Model Train Layout Designs (Part One)

If you were to interpret the phrase model train layout designs literally, one would think that this subject pertains specifically to design, arrangement, and placement of your model railroad tracks. However, there actually is a great deal more to this subject than track design, and much is determined prior to ever laying one piece of track for your layout.

Where To Begin

The first step in creating a model train layout involves determining where you can actually set-up your model railroading empire. Location is an important issue as it will control and determine other factors as well.

You may be able to use a spare room in your home, or you may have a basement with plenty of room, or a garage space, or attic space, or you may live in an apartment or condominium which has limited space. All of these types of areas will play an important role in determining the size of your layout as well as the scale you work with.

It is not uncommon for those who have limited space to work with one of the smaller scales such as the N scale which is accommodative to smaller spaces. With that said, it is also important to note that there are hobbyist who choose the N scale because of there own personal preferences regardless of the amount of space they have available.

Even with a limited budget, a larger area offers an opportunity for future growth because the construction of a model railroad can be built in stages, and as funds become available. Before, the construction of your layout can begin, it is essential that dimensions of the space are taken, taking note of everything in the room.

You may want to draw everything in this space out on graph paper using a dimensional scale which can be used at a future date when you begin the construction of your railroad.

When this task is completed, you’ll now want to invest time in deciding on a theme or era, as well as the type of railroading you want to focus on. For example, do you want to concentrate on rail fanning, passenger and freight operation, way freight, or industrial switching or a combination of more than one of these types of railroading?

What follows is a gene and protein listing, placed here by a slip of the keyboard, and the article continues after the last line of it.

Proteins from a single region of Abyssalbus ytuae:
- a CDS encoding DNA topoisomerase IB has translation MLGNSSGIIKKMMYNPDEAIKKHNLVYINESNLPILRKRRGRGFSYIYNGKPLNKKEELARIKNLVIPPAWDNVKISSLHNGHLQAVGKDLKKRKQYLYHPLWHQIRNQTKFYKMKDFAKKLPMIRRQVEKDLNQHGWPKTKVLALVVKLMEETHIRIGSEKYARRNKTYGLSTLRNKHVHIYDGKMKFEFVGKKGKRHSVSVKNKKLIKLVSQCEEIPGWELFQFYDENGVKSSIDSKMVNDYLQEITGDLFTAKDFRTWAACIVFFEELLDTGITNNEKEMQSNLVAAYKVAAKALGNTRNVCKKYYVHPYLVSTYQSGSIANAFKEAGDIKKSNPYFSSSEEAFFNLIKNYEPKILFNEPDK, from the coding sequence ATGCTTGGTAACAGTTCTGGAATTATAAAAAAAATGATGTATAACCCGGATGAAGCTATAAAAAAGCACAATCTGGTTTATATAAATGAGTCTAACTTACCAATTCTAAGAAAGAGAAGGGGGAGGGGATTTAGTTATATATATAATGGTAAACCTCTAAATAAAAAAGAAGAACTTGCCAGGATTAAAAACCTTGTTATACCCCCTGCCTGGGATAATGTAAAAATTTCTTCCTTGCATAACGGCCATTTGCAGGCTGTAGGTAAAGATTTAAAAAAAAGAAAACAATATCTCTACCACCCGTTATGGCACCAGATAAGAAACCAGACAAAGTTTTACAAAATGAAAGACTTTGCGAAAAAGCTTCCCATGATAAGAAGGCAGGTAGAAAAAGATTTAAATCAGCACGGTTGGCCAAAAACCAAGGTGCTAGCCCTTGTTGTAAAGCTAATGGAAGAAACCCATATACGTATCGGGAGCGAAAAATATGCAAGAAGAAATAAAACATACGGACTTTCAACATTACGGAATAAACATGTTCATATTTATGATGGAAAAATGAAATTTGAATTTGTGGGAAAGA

As for a theme, era, or period this decision will require some research. You may want to model your layout after a prototype railroad during a certain time period. If this is the choice you decide on, keep in mind that your efforts to replicate a prototype railroad may not be perfect, but you should get pretty close to the real thing.

If you have a specific location in mind, this will make it much easier to decide on the type of railroading you want to commit to, and of course by pre-planning this phase of your railroad, other decisions will be much easier to make. More than anything else your goal is to create a realistic and artistic result.

Along with the previously mentioned issues, operation should also be included in the initial planning phase. In fact, there are model railroaders who would suggest that you place operation at the top of your list when planning a model railroad.

You see, in spite of all of the time and effort that a hobbyist may invest in creating a perfectly replicated model railroad, it may just become a dust collector in no time at all if operation isn’t planned out for running your trains. This is what maintains the interest of railroaders, and is an activity which can be shared with other hobbyist as well for many months and years.

The next part of this article will cover creating and drawing track plans and why this is so important to include as part of pre-planning a model railroad.

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